The New York Times published an in depth report yesterday on the Russian effort to influence the election. It is the work of a team of reporters: Eric Lipton, David E. Sanger and Scott Shane. One highlight of their report is that it provides a schedule of the releases of the hacked emails.
- On July 6, 12 days before the Republican National Convention began in Cleveland, Guccifer released the D.N.C.’s battle plan and budget for countering it. For Republican operatives, it was insider gold.
- On July 22, three days before the start of the Democratic National Convention in Philadelphia, WikiLeaks dumped out 44,053 D.N.C. emails with 17,761 attachments. Some of the messages made clear that some D.N.C. officials favored Mrs. Clinton over her progressive challenger, Mr. Sanders.
- On July 25, Trump sent out a lighthearted tweet: “The new joke in town,” he wrote, “is that Russia leaked the disastrous D.N.C. e-mails, which should never have been written (stupid), because Putin likes me.”
- On Oct. 7, a month before the election, the Wikileaks site began the serial publication of thousands of private emails to and from Mr. Podesta, Mrs. Clinton’s campaign manager.
- The Trump campaign knew in advance about WikiLeaks’ plans. Days before the Podesta email release began, Roger Stone, a Republican operative working with the Trump campaign, sent out an excited tweet about what was coming.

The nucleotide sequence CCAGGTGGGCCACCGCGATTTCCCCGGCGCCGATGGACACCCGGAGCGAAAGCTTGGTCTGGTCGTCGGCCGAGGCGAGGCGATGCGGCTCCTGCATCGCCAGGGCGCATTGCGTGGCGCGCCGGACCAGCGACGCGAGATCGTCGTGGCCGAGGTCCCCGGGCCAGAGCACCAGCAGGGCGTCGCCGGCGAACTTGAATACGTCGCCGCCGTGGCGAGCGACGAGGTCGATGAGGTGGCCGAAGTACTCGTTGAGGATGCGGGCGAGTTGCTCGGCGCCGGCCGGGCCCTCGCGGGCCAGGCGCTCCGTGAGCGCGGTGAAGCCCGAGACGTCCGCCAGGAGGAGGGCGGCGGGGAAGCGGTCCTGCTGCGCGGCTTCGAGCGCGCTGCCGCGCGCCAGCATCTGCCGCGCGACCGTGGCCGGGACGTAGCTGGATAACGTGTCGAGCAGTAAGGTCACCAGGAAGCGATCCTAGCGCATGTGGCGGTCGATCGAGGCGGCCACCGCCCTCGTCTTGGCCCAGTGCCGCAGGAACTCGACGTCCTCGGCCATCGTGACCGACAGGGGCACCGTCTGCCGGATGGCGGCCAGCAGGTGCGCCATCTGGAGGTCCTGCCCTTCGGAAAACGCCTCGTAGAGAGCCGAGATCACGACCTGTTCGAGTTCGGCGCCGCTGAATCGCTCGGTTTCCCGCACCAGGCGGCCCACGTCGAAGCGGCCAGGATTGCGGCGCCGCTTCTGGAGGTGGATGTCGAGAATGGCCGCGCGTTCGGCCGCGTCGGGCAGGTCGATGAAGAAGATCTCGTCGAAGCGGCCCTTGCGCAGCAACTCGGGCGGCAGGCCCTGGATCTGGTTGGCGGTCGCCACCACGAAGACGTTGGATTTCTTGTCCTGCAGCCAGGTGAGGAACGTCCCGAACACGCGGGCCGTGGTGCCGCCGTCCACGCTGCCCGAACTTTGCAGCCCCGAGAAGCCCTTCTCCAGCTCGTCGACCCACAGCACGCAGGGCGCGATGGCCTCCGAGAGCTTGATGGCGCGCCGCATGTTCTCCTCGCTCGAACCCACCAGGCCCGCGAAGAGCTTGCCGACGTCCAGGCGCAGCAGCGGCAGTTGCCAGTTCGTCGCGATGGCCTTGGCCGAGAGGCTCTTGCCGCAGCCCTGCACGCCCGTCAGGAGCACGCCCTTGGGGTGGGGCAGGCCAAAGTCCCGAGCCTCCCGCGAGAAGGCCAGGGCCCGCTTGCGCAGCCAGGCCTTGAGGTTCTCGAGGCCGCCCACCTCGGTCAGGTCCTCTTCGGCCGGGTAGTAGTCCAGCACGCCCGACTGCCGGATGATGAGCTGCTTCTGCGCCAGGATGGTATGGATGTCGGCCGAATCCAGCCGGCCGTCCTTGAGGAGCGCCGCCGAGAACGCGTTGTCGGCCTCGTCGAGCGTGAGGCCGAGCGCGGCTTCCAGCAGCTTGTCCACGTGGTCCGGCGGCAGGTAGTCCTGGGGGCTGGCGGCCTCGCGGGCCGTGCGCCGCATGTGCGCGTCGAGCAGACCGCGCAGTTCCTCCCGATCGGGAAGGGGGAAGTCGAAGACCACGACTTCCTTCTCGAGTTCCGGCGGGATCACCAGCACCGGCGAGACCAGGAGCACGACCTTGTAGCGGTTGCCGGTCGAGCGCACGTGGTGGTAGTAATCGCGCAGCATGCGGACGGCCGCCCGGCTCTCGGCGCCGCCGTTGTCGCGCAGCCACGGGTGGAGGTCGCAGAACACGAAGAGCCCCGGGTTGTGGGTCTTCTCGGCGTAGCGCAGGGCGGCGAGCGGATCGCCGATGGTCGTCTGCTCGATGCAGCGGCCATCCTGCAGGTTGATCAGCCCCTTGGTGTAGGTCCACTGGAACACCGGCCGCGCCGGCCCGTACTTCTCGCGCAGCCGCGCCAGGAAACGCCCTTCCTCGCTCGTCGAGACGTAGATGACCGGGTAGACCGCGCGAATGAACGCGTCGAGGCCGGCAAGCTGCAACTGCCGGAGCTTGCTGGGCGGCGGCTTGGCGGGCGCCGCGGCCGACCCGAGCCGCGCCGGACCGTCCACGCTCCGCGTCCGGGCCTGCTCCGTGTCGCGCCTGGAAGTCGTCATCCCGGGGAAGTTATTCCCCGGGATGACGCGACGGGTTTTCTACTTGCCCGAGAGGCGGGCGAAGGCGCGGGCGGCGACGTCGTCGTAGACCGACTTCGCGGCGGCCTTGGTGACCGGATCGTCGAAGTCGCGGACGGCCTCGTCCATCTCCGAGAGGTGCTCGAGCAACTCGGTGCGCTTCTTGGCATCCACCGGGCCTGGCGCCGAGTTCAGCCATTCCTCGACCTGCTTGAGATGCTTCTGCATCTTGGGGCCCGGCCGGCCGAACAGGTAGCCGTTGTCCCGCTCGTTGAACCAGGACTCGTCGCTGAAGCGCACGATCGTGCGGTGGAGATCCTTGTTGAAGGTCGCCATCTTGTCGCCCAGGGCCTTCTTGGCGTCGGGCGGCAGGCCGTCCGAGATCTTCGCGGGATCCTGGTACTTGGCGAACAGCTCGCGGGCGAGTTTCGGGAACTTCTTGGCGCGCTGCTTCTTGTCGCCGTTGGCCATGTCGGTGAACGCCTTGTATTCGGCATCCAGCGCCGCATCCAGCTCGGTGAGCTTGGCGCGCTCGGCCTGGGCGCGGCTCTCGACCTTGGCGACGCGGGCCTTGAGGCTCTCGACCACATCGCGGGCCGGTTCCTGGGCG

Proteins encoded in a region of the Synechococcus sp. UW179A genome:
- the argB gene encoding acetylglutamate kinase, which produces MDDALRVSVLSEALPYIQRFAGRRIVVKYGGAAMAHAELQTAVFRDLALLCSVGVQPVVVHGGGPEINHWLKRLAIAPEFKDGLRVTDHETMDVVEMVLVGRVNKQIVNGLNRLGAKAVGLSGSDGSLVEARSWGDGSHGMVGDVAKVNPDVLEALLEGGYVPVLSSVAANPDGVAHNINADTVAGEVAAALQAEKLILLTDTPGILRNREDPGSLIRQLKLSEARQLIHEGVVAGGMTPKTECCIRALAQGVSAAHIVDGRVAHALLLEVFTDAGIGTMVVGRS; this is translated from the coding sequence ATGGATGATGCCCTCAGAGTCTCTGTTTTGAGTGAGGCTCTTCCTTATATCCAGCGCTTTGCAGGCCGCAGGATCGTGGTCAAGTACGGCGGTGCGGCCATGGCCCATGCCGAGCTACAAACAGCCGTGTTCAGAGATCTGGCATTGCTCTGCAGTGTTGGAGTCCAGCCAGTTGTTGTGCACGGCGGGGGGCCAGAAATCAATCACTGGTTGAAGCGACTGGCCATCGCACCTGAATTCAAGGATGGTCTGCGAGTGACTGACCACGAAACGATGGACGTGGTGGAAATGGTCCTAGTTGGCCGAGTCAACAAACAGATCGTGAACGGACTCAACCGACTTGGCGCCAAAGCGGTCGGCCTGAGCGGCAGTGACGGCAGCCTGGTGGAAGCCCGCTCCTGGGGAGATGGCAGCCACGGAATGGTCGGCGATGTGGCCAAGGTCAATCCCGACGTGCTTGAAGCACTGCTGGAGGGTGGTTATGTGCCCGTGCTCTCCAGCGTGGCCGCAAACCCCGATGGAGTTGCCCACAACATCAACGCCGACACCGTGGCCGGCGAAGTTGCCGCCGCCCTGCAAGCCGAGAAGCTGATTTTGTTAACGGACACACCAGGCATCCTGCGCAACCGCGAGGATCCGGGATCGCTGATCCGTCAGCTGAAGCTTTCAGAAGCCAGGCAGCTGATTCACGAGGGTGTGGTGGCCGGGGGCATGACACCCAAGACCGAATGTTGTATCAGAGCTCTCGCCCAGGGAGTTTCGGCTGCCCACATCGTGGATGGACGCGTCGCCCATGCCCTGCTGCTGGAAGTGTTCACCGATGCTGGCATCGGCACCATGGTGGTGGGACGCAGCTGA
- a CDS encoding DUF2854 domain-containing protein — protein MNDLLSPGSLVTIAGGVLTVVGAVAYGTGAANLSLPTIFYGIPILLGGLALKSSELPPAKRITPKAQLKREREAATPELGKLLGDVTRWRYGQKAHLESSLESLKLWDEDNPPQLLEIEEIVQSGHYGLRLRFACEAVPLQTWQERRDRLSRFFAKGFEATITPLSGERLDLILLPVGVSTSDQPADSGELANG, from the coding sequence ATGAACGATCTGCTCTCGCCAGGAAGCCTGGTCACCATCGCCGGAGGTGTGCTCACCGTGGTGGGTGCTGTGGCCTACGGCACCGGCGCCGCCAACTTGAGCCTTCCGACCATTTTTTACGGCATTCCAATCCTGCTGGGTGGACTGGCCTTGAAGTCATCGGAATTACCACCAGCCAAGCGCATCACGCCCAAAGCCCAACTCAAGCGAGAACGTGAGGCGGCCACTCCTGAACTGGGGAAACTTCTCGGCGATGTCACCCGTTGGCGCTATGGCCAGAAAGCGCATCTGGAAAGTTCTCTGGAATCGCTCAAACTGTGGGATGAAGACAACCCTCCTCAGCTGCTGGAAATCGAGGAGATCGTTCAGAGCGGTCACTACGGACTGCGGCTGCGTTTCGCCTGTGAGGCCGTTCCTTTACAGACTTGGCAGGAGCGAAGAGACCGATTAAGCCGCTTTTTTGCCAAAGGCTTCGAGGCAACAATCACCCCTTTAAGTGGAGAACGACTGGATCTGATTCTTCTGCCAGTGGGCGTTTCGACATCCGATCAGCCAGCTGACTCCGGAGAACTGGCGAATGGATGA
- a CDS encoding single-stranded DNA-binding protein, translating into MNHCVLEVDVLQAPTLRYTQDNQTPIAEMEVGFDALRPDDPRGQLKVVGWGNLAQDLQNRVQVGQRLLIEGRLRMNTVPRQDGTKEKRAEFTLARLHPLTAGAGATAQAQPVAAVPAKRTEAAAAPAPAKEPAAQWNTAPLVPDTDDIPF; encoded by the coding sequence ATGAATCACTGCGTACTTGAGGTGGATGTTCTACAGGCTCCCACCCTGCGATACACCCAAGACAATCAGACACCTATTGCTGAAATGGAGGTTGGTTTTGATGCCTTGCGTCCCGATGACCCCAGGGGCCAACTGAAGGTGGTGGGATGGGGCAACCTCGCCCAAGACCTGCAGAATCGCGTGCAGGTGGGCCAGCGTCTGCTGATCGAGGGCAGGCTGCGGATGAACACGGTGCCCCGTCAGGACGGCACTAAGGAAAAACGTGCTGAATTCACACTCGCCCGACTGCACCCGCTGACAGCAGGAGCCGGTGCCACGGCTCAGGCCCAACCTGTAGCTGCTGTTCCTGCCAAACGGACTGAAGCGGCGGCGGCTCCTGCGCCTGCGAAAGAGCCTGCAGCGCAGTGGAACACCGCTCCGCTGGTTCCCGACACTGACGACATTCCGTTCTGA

- Wikileaks began to release Podesta’s emails one hour after the The Access Hollywood tape was released showing Donald Trump bragging about sexually assaulting women.
The article states, “every major publication, including The Times, published multiple stories citing the D.N.C. and Podesta emails posted by WikiLeaks, becoming a de facto instrument of Russian intelligence.”
In the video below, David Sanger describes all the signals U. S. Officials missed that allowed the Russians to influence the election. These same signals were also missed by the media. Instead of reporting on the Watergate 2.0 burglary, like Woodward and Bernstein, they reported on the information that was stolen, helping the burglars achieve their goal. The New York Times is only getting around to reporting on the burglary after the election. No one viewed this election from a glass house.